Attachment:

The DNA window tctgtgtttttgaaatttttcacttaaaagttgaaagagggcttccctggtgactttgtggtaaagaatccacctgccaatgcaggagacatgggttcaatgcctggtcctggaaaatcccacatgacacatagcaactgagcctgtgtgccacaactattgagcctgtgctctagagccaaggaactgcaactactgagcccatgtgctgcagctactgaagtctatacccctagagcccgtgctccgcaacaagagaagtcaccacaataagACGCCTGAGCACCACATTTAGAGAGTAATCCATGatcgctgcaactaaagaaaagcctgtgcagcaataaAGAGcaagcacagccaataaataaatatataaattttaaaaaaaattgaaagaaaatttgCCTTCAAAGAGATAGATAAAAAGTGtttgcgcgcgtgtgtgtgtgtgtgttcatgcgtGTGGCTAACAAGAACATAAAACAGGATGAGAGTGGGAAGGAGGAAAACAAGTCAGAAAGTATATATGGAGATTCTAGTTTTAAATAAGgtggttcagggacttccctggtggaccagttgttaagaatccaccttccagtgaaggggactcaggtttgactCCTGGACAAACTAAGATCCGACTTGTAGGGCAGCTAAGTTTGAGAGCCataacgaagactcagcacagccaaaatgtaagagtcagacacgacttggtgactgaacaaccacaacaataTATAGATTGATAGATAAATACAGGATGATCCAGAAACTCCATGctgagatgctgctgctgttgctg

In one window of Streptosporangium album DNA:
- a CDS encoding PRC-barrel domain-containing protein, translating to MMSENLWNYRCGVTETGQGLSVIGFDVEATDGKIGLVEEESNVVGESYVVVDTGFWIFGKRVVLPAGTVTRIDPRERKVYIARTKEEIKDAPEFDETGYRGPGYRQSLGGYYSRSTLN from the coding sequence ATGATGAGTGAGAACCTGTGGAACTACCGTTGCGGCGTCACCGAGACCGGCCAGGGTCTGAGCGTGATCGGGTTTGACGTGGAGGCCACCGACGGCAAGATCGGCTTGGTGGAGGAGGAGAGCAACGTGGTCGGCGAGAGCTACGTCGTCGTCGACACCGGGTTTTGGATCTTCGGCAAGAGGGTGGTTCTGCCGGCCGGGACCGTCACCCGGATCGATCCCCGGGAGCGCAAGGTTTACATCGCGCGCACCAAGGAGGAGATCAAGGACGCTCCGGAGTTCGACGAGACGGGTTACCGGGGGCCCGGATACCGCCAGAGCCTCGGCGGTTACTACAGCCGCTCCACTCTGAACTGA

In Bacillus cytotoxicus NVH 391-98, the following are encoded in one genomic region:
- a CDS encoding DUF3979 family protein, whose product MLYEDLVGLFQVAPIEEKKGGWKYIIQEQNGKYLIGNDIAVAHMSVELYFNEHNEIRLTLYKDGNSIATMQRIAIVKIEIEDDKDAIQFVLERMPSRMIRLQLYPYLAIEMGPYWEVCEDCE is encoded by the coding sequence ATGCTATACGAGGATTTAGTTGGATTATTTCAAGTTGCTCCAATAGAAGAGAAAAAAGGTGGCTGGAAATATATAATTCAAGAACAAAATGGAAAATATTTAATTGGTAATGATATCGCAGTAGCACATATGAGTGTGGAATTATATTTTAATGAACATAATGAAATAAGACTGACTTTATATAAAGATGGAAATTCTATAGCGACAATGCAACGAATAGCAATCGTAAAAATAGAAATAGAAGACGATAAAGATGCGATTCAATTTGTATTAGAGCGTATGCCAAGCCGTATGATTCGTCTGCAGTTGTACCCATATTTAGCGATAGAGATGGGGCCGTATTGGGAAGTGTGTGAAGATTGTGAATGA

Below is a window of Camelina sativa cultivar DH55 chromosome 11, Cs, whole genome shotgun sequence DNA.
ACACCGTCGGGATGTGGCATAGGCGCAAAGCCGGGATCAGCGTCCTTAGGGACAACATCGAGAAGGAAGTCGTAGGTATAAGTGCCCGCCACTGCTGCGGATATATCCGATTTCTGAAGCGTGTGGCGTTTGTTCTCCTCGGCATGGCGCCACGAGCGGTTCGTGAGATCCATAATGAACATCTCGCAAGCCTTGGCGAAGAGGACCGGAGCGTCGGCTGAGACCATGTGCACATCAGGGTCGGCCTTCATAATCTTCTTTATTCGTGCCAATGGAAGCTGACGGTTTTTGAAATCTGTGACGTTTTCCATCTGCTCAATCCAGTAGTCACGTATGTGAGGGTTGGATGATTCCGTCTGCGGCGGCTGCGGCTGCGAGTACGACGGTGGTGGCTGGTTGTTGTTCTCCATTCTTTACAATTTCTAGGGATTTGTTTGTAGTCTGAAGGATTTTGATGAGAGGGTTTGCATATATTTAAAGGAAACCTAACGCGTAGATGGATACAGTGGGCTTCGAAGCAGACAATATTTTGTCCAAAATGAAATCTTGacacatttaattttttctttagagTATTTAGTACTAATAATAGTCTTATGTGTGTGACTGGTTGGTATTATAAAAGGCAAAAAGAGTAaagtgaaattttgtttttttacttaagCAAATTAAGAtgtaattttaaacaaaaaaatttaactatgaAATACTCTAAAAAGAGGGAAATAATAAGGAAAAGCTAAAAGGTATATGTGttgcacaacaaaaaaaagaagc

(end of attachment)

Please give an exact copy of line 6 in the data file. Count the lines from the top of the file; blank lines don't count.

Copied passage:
Below is a window of Camelina sativa cultivar DH55 chromosome 11, Cs, whole genome shotgun sequence DNA.